“Until that divide [between student politicians and students] is bridged, a lot of students are still going to go around thinking that the work that student politicians do is meaningless and doesn’t really achieve anything and I think if you have that kind of apathy out there amongst students then you’re not going to elect the best representatives that they could possibly have. The more students that are engaged, the better quality you will get in terms of student representatives.” – Jordan Mumford, President of UniSA’s Student Association USASA.

In university, there’s two types of students: those heavily involved in student politics and those whose only real interaction with it all is during election week when you’re harassed by people shoving flyers in your face. There just doesn’t seem to be much of an in between when it comes down to student politics so are they doing anything? Or is it just something to increase perceptions of self-importance? Another tick on the resume perhaps?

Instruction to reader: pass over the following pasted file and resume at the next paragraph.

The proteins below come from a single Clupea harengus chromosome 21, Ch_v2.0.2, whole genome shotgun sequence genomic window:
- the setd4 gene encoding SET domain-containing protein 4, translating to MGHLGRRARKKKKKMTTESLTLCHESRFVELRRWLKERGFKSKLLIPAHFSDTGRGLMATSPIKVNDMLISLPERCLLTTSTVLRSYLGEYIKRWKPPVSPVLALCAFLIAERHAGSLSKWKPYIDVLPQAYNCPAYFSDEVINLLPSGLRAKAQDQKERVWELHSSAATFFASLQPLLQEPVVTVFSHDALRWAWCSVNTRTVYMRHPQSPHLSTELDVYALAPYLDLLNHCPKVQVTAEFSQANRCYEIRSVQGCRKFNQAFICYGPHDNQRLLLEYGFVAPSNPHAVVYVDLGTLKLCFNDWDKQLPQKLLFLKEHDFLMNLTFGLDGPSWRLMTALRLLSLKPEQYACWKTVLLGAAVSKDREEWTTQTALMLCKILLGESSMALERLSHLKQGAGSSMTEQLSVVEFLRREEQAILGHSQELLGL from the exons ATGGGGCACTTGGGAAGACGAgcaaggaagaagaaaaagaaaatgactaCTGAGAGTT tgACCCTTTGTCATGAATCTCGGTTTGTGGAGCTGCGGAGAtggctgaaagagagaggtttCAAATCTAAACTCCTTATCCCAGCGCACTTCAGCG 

Wavelength investigated the messy world of student politics to find out if there’s something more to it. To find out we spoke to all three university’s student representative presidents as well as The University of Adelaide’s Vice Chancellor, Peter Rathjen.

Air Date: March 26, 2018

Reporter: Michael Migali

Photo: Wikimedia Commons


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